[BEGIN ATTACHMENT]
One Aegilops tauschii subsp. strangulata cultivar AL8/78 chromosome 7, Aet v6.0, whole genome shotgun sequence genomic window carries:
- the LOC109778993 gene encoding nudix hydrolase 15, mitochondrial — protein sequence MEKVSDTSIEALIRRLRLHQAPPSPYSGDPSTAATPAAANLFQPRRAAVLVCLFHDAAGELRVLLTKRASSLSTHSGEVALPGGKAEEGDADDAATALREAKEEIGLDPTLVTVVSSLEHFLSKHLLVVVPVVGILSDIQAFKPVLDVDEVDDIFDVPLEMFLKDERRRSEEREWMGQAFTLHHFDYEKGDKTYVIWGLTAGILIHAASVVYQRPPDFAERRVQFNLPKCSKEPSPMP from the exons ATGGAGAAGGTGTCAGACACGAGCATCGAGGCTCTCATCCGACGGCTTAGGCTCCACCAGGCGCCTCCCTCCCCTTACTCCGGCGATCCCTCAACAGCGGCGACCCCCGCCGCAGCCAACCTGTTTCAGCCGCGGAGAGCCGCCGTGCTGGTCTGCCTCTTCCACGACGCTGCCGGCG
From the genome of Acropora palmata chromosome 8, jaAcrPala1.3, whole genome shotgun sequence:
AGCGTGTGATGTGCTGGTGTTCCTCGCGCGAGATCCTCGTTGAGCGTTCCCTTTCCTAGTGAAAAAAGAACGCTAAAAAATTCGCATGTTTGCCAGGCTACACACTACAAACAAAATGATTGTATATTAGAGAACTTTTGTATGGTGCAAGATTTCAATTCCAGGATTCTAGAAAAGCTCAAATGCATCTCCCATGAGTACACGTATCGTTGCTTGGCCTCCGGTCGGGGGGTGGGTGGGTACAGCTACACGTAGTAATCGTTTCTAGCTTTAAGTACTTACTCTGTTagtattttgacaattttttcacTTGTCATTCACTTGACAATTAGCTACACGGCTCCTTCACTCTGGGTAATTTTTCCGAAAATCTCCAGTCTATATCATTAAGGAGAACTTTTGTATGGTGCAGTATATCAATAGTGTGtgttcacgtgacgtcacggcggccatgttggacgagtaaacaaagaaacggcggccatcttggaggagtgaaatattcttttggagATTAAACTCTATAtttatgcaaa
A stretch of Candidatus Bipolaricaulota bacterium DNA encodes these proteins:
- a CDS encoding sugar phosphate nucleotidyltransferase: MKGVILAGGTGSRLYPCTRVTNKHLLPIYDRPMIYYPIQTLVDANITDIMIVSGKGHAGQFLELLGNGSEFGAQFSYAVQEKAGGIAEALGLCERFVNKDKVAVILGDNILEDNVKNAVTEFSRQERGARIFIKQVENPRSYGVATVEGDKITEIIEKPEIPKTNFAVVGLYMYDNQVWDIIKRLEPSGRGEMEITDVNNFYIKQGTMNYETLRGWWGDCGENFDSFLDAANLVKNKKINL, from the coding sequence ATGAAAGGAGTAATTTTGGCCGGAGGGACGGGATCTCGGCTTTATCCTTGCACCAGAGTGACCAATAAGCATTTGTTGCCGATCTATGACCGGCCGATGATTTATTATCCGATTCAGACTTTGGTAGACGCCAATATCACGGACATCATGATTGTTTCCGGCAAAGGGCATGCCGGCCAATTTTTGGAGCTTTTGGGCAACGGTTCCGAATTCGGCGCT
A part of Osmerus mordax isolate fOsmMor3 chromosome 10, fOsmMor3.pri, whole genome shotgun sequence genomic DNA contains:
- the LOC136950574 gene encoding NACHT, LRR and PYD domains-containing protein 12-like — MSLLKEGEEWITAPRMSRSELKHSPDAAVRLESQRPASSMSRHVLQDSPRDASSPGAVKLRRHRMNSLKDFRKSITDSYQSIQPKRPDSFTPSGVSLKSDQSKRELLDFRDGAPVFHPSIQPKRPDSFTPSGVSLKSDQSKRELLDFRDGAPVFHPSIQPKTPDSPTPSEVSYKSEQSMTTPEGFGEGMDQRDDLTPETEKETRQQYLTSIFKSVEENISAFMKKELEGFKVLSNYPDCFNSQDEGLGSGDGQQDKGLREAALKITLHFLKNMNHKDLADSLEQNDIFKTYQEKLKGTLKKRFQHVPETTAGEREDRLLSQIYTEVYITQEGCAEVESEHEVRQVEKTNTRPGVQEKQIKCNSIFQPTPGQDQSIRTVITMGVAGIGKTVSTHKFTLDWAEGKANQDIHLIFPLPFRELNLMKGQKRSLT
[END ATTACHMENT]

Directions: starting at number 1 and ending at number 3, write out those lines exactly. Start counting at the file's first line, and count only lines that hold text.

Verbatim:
One Aegilops tauschii subsp. strangulata cultivar AL8/78 chromosome 7, Aet v6.0, whole genome shotgun sequence genomic window carries:
- the LOC109778993 gene encoding nudix hydrolase 15, mitochondrial — protein sequence MEKVSDTSIEALIRRLRLHQAPPSPYSGDPSTAATPAAANLFQPRRAAVLVCLFHDAAGELRVLLTKRASSLSTHSGEVALPGGKAEEGDADDAATALREAKEEIGLDPTLVTVVSSLEHFLSKHLLVVVPVVGILSDIQAFKPVLDVDEVDDIFDVPLEMFLKDERRRSEEREWMGQAFTLHHFDYEKGDKTYVIWGLTAGILIHAASVVYQRPPDFAERRVQFNLPKCSKEPSPMP from the exons ATGGAGAAGGTGTCAGACACGAGCATCGAGGCTCTCATCCGACGGCTTAGGCTCCACCAGGCGCCTCCCTCCCCTTACTCCGGCGATCCCTCAACAGCGGCGACCCCCGCCGCAGCCAACCTGTTTCAGCCGCGGAGAGCCGCCGTGCTGGTCTGCCTCTTCCACGACGCTGCCGGCG
From the genome of Acropora palmata chromosome 8, jaAcrPala1.3, whole genome shotgun sequence: